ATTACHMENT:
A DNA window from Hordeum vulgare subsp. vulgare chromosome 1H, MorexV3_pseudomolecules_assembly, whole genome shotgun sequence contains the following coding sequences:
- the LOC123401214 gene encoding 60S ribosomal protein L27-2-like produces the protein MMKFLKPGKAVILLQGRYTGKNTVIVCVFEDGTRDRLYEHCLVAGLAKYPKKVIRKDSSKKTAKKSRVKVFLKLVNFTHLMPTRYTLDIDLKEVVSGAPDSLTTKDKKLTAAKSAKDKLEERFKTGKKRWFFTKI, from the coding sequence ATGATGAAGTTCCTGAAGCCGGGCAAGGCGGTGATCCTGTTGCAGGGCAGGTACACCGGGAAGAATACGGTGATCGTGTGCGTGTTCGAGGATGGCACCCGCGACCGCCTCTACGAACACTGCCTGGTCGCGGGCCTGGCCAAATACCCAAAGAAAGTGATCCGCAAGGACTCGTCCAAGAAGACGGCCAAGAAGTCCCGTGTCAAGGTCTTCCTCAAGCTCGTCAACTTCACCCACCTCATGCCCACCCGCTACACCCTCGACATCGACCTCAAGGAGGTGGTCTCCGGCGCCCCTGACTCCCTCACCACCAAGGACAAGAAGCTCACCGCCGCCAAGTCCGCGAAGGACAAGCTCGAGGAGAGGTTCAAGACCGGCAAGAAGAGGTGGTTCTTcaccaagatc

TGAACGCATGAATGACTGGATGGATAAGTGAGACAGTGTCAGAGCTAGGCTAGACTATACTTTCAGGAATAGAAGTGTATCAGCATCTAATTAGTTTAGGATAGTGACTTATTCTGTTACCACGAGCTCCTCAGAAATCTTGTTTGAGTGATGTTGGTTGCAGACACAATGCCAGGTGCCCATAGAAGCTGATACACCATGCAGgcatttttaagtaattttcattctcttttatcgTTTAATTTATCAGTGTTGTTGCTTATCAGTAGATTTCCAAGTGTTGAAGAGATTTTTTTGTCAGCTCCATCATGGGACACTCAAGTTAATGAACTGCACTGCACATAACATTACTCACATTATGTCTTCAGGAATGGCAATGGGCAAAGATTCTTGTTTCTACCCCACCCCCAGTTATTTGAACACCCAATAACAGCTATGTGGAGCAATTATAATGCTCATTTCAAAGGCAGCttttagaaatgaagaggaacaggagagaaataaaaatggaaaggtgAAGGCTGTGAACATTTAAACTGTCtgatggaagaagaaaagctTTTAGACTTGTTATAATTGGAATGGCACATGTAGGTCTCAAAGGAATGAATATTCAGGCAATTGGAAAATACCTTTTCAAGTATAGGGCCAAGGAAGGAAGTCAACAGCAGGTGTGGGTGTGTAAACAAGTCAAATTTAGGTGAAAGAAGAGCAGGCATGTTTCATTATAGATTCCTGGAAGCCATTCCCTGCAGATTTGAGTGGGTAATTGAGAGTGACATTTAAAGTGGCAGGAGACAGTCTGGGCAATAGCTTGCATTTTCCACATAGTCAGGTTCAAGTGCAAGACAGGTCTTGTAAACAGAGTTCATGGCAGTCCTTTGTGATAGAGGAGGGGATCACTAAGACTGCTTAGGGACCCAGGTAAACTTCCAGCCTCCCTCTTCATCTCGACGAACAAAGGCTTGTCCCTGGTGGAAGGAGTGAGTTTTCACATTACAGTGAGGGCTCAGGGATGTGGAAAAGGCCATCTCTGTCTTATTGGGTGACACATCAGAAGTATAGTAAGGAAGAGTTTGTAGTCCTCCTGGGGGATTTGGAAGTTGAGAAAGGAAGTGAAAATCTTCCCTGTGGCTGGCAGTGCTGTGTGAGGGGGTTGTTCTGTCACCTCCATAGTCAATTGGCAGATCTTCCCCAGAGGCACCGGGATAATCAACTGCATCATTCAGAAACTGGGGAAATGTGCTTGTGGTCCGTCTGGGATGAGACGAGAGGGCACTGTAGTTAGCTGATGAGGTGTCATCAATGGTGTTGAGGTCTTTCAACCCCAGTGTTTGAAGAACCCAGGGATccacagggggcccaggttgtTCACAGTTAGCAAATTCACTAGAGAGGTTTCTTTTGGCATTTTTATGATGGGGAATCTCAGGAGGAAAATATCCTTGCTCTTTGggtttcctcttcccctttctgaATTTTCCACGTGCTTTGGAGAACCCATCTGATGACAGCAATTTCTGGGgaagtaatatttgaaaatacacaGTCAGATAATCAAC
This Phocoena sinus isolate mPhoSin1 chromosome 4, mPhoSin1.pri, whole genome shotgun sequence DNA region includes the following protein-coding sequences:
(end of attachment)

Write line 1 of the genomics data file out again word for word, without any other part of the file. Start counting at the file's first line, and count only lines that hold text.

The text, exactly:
A DNA window from Hordeum vulgare subsp. vulgare chromosome 1H, MorexV3_pseudomolecules_assembly, whole genome shotgun sequence contains the following coding sequences: